By Jaime Rivera | September 18, 2012 4:59 PM
These couldn’t be harder times for HTC. Wouldn’t it be tough, if you spent years perfecting something that you’re proud to call your-own, only to have people not notice it?
HTC has been one of the true pioneers of the smartphone industry. They were one of the first companies to build the original Pocket PC that gave birth to most of the smartphones that you carry today. They were the first to launch a 3G smartphone, then the first at 4G. They brought capacitive screens to Windows Mobile back when not even Microsoft could figure it out. They also brought us the slide-out keyboard that many of us refused to live without for so long, and were even the first company to bring Android to the world with the G1. HTC even customized Android in ways others took years to perfect with HTC Sense, which they started years earlier with Windows Mobile.
You’d think that with all this history, HTC would now be the world leader in smartphone sales. Sadly, reality has played them a different card by giving that crown to Samsung. A truly unfair reality if you ask me, since HTC has proven to invest a lot more in the quality of their products when compared to what Sammy has to offer in Android. When it comes to Windows Phone, it’s hard to qualify Nokia as an inferior competitor (because they aren’t), but HTC arrived at the Windows Phone arena much earlier than Nokia, and still, the crown goes to Finland.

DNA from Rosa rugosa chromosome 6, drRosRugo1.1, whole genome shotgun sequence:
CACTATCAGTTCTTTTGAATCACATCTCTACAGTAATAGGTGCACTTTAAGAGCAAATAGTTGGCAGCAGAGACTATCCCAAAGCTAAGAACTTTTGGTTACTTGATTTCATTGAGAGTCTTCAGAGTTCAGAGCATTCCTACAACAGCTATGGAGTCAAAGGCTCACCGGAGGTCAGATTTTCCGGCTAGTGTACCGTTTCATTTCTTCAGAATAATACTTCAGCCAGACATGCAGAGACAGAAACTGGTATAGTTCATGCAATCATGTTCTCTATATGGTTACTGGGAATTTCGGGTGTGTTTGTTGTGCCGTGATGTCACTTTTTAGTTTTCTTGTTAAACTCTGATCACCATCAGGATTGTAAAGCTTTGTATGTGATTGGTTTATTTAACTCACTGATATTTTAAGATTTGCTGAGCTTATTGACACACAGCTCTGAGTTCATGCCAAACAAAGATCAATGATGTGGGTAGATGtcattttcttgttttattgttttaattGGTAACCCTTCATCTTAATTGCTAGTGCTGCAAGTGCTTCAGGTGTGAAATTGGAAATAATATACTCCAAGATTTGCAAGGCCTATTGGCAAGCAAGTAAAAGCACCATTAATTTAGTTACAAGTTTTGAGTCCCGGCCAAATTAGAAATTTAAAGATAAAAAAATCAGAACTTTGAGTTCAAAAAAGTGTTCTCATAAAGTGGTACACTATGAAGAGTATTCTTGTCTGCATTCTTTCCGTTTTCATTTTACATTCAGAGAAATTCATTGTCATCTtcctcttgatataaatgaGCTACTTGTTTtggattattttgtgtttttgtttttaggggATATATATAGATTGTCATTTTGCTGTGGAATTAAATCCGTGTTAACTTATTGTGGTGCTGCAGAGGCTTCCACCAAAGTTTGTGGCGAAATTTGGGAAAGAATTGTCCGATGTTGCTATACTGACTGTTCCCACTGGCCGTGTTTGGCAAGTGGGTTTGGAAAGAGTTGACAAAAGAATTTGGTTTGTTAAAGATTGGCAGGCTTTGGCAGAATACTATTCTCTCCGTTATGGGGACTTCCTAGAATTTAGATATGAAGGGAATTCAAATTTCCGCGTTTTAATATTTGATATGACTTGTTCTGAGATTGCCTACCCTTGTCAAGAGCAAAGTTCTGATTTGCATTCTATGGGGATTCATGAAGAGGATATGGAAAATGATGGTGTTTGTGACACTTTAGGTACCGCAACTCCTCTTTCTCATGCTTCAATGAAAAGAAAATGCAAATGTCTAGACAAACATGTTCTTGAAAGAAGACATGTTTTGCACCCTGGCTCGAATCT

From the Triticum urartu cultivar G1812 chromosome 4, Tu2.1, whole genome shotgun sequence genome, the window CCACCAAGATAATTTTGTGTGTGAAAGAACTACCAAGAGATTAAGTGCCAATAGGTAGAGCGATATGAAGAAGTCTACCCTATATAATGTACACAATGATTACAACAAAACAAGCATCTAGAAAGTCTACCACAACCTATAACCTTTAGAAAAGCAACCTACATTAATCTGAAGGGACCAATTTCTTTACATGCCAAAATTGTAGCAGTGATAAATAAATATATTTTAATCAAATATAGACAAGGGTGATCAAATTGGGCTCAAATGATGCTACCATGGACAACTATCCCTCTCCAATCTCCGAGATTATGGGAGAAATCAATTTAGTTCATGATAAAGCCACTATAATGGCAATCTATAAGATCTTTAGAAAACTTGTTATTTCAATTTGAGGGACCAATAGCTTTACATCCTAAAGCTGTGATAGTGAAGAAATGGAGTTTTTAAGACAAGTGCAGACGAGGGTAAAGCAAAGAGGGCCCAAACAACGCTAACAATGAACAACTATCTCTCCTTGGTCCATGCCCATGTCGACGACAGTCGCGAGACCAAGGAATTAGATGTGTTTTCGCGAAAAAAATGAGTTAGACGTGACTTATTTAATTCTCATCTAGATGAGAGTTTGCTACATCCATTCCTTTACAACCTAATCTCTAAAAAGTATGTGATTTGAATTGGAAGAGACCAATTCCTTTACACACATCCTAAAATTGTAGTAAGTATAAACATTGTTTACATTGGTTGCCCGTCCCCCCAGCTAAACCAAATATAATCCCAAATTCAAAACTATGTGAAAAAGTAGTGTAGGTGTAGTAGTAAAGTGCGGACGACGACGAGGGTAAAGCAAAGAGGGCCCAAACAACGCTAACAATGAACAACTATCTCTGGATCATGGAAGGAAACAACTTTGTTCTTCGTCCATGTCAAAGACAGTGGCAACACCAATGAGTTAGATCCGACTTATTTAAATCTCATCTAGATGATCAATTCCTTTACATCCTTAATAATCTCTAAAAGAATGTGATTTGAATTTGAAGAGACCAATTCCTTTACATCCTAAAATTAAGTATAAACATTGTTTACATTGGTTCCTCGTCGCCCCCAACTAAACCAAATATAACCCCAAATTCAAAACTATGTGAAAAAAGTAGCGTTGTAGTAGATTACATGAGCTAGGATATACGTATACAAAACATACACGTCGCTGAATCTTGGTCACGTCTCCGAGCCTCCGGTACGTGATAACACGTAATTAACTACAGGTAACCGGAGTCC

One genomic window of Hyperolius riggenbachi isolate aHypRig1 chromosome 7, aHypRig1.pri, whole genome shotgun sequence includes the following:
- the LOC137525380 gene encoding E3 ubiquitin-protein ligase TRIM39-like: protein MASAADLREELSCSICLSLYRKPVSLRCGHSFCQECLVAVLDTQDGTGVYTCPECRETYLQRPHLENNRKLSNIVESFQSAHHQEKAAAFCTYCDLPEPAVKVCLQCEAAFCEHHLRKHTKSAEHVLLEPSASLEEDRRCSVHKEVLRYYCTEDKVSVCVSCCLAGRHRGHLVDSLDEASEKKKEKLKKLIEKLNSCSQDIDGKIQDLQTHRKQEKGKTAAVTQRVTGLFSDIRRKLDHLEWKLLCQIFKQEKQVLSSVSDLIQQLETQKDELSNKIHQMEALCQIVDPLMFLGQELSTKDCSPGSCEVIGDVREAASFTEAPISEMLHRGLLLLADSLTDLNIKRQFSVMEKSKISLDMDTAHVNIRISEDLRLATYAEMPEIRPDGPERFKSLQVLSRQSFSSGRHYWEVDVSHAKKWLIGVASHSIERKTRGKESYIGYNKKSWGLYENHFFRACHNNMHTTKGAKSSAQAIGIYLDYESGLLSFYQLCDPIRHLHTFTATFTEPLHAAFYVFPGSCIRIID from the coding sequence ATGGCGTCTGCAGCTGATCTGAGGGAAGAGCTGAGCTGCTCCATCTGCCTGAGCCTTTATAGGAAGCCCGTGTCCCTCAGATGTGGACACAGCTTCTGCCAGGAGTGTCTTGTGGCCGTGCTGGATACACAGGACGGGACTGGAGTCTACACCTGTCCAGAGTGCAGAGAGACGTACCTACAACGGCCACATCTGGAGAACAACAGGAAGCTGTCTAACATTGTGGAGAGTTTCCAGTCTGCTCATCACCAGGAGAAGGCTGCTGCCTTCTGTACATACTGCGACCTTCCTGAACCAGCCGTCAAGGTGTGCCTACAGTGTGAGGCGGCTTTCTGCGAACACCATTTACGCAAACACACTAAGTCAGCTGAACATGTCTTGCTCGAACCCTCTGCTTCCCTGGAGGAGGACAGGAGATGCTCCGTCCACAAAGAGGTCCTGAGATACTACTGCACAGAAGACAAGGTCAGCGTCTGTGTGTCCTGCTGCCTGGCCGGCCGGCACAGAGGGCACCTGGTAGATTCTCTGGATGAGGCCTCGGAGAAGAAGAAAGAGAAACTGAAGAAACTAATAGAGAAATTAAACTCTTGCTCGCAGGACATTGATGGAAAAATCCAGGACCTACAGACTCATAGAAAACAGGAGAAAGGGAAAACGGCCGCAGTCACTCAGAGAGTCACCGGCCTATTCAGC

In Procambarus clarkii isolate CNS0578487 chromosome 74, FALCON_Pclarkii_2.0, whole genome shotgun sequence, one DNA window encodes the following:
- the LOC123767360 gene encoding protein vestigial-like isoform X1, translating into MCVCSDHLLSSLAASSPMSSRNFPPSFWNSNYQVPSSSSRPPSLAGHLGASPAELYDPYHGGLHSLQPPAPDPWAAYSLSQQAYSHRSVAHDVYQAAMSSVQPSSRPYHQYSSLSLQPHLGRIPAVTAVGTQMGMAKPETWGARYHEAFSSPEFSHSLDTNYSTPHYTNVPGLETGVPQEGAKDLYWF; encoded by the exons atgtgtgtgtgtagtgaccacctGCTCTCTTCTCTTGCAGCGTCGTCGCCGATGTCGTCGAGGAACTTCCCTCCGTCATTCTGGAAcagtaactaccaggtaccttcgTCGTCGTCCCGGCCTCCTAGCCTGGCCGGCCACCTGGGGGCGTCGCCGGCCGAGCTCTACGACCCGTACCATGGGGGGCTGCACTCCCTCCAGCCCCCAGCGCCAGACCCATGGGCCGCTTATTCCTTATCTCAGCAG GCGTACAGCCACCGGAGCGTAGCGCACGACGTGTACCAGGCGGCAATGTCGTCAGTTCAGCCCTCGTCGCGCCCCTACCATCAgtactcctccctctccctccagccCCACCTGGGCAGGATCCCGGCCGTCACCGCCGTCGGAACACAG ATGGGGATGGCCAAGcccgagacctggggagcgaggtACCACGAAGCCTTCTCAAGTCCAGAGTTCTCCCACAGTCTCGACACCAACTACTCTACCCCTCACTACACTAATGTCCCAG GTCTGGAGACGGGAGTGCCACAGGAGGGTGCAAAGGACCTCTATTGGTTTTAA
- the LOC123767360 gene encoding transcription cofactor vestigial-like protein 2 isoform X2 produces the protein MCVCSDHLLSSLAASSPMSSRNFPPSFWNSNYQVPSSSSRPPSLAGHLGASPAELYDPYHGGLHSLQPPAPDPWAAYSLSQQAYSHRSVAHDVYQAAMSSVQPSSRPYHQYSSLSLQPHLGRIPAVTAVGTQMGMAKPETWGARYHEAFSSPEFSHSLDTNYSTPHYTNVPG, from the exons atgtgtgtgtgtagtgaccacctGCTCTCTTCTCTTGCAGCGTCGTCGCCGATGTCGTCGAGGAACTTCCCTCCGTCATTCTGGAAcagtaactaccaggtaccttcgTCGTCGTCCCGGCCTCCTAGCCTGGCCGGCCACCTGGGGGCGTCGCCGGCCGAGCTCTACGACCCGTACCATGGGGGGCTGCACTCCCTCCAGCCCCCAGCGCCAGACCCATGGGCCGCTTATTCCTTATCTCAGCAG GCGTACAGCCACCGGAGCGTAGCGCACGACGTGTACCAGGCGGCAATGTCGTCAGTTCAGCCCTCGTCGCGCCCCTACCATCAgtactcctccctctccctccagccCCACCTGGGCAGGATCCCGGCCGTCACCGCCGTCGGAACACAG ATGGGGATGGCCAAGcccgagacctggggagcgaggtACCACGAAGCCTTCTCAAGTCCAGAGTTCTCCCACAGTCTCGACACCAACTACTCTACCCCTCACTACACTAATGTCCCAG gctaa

So if continued innovation and beautiful products can’t win HTC any prizes, what can? Well, that’s not entirely a factual statement. See, continued innovation and beautiful products are what have boosted Apple and Samsung into the positions they currently have, though it’s important to clarify that each of these two competitors have chosen to do it differently. Both these companies have done great jobs in not only developing awareness for their products through aggressive marketing, but also in making these products a “must-have” by delivering on their promise of excellence. Neither Apple nor Samsung have been the first at anything they’ve done, where we all know HTC wins, but what they have done better than HTC, is in using HTC’s foundation to build an even better result.